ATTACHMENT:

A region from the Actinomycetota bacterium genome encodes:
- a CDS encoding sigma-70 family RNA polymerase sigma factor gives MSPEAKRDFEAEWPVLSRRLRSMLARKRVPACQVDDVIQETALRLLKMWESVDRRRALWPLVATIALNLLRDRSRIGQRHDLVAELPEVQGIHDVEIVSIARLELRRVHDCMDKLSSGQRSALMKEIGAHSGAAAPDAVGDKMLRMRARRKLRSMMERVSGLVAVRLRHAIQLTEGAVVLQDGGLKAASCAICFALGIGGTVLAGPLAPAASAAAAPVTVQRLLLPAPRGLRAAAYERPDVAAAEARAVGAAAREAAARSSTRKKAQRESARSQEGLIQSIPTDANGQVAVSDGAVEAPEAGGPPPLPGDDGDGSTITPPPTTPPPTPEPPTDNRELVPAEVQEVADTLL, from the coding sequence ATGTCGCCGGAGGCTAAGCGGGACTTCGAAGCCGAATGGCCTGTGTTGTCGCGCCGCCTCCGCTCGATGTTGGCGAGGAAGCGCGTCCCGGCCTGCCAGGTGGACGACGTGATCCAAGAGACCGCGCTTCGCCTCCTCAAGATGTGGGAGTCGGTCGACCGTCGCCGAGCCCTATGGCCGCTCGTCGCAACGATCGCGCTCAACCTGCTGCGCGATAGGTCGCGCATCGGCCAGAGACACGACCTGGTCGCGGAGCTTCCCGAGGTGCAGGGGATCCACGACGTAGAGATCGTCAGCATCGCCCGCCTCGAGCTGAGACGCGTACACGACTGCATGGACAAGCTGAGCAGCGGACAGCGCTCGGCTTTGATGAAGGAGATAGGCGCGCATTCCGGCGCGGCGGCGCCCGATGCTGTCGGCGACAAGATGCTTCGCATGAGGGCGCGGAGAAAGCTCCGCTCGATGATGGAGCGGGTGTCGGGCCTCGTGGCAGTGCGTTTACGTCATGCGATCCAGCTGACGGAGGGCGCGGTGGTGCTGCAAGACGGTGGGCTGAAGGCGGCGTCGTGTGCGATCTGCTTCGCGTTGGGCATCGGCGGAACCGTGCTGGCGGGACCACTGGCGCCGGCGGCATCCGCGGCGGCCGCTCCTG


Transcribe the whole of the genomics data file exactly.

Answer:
A region from the Actinomycetota bacterium genome encodes:
- a CDS encoding sigma-70 family RNA polymerase sigma factor gives MSPEAKRDFEAEWPVLSRRLRSMLARKRVPACQVDDVIQETALRLLKMWESVDRRRALWPLVATIALNLLRDRSRIGQRHDLVAELPEVQGIHDVEIVSIARLELRRVHDCMDKLSSGQRSALMKEIGAHSGAAAPDAVGDKMLRMRARRKLRSMMERVSGLVAVRLRHAIQLTEGAVVLQDGGLKAASCAICFALGIGGTVLAGPLAPAASAAAAPVTVQRLLLPAPRGLRAAAYERPDVAAAEARAVGAAAREAAARSSTRKKAQRESARSQEGLIQSIPTDANGQVAVSDGAVEAPEAGGPPPLPGDDGDGSTITPPPTTPPPTPEPPTDNRELVPAEVQEVADTLL, from the coding sequence ATGTCGCCGGAGGCTAAGCGGGACTTCGAAGCCGAATGGCCTGTGTTGTCGCGCCGCCTCCGCTCGATGTTGGCGAGGAAGCGCGTCCCGGCCTGCCAGGTGGACGACGTGATCCAAGAGACCGCGCTTCGCCTCCTCAAGATGTGGGAGTCGGTCGACCGTCGCCGAGCCCTATGGCCGCTCGTCGCAACGATCGCGCTCAACCTGCTGCGCGATAGGTCGCGCATCGGCCAGAGACACGACCTGGTCGCGGAGCTTCCCGAGGTGCAGGGGATCCACGACGTAGAGATCGTCAGCATCGCCCGCCTCGAGCTGAGACGCGTACACGACTGCATGGACAAGCTGAGCAGCGGACAGCGCTCGGCTTTGATGAAGGAGATAGGCGCGCATTCCGGCGCGGCGGCGCCCGATGCTGTCGGCGACAAGATGCTTCGCATGAGGGCGCGGAGAAAGCTCCGCTCGATGATGGAGCGGGTGTCGGGCCTCGTGGCAGTGCGTTTACGTCATGCGATCCAGCTGACGGAGGGCGCGGTGGTGCTGCAAGACGGTGGGCTGAAGGCGGCGTCGTGTGCGATCTGCTTCGCGTTGGGCATCGGCGGAACCGTGCTGGCGGGACCACTGGCGCCGGCGGCATCCGCGGCGGCCGCTCCTG